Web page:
National Poetry Month Spotlight: Michele Battiste

Accepting the Newborn
Bees are dying, eon-old tree
frog species appear to have
disappeared, coy leaflets hiding
only dew and droppings.  I root
for cutter ants, little bodies
like keys, locking up entire
Central American eco-
systems, their devotion to
compost carved into rainforest
floors, mapping the cycle of food
then life, then food.  What I wish for
you is complicated.  It’s a
guilty trade when the littlest
ones go first, go fast, and beckon.
Q: Where is your favorite place to write?
A: My favorite place to write is Flatiron Coffee, a little coffeehouse bookending a very unsexy strip mall in Boulder.  It’s next to a Great Clips and a shoe repair shop where they tried to charge me, no joke, $95 to repair a pair of sandals that cost $19.
Q: Do you remember the first poem you read that really blew your mind?
A: For my 14th birthday, my best friend gave me Langston Hughes’ Selected.  I remember reading Montage of a Dream Deferred over and over again and thought that I had discovered that language could be music.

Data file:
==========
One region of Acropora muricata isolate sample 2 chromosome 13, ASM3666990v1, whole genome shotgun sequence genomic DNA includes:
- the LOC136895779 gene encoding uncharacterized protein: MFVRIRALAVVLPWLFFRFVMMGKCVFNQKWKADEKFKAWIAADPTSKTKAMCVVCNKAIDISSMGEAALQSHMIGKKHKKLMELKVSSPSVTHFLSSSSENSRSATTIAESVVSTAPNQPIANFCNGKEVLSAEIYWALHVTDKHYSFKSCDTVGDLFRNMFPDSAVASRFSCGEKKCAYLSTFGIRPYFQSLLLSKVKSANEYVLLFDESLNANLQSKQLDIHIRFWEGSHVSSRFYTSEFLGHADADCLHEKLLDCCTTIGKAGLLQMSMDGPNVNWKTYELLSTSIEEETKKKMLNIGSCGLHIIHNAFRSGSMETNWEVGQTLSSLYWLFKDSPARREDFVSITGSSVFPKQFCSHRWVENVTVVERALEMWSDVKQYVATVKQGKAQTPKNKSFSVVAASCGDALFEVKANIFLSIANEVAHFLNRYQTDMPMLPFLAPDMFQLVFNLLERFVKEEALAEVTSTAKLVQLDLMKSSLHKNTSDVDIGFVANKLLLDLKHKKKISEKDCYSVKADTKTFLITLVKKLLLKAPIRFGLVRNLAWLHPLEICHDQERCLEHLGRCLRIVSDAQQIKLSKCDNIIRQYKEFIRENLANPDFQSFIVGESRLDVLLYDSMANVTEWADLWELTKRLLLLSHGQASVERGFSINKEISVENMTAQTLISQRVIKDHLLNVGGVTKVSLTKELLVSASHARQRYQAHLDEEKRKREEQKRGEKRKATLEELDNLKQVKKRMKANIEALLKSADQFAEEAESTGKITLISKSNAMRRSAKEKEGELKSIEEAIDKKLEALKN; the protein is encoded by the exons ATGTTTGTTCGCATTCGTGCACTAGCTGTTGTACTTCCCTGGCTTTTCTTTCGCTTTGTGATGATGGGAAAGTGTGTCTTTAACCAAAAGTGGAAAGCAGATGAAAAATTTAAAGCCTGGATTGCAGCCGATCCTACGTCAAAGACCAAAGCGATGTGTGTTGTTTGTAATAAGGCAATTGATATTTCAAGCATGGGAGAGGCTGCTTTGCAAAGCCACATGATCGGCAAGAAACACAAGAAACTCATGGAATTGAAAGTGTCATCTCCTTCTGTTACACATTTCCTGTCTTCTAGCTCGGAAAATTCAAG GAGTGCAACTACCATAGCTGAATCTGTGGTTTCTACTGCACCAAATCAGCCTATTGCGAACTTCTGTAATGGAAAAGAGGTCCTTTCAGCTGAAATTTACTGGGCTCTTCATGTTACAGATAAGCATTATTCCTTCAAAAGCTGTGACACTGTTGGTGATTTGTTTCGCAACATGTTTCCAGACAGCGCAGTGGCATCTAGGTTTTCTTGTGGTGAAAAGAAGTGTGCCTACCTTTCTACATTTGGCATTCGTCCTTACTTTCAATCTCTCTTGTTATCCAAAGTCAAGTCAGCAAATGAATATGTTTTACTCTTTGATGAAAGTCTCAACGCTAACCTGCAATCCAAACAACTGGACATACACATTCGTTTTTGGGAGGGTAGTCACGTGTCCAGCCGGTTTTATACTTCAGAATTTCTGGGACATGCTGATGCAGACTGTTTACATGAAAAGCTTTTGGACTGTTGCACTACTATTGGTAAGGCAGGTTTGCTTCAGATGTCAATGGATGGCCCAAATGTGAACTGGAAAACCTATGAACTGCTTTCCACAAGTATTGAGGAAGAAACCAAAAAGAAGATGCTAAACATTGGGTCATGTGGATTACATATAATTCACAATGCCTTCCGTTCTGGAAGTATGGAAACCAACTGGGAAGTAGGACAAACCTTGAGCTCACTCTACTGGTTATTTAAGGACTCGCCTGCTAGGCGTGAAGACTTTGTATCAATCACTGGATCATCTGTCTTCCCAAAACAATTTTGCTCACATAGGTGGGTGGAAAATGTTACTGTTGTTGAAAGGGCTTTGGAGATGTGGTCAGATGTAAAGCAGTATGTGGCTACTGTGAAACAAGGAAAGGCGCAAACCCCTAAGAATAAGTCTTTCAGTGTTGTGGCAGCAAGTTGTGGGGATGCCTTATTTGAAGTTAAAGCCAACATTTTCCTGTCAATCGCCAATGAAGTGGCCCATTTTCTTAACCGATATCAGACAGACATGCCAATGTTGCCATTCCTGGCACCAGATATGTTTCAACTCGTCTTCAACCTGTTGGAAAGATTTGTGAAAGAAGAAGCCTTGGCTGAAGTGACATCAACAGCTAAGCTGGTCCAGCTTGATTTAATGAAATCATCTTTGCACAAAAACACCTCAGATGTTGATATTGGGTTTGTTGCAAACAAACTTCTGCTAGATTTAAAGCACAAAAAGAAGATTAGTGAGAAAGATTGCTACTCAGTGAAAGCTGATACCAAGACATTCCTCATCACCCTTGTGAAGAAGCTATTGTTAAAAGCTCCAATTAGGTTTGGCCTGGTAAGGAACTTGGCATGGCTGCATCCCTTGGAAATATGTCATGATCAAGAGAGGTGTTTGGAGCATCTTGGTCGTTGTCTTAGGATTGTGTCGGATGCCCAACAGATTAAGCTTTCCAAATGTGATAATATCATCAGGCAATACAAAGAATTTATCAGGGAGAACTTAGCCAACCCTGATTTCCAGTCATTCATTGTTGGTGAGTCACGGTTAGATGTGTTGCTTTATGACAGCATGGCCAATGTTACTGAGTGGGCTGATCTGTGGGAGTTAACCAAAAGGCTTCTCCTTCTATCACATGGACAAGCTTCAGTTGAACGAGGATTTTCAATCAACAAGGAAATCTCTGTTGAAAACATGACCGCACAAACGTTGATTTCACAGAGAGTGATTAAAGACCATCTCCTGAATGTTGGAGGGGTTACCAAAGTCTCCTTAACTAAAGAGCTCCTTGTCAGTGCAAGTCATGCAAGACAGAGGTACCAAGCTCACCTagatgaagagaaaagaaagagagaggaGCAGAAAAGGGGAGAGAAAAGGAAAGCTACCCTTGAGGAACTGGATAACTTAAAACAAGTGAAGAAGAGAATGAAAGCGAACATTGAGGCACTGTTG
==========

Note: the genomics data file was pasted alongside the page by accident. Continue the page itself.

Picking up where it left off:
Q: What is the most interesting thing that has happened to you in the
last 12 months?
A: Up until recently, my political and social activism consisted mainly of voting, on-line petitions, small monetary contributions, and arguing with my conservative parents.  In the last couple of months I have become a very active advocate for childcare at CU Boulder, and it amazes me the power one individual has to make changes in her community.  I’m hooked.
Michele Battiste’s first book, Ink for an Odd Cartography, was a finalist for the St. Lawrence Book Award and was published by Black Lawrence Press in 2009.  Recent poems have appeared or are forthcoming on Verse Daily and in Women’s Studies Quarterly, Beloit Poetry Journal, and Rattle.  She currently lives in Boulder, CO where she teaches and studies and wades in the creek.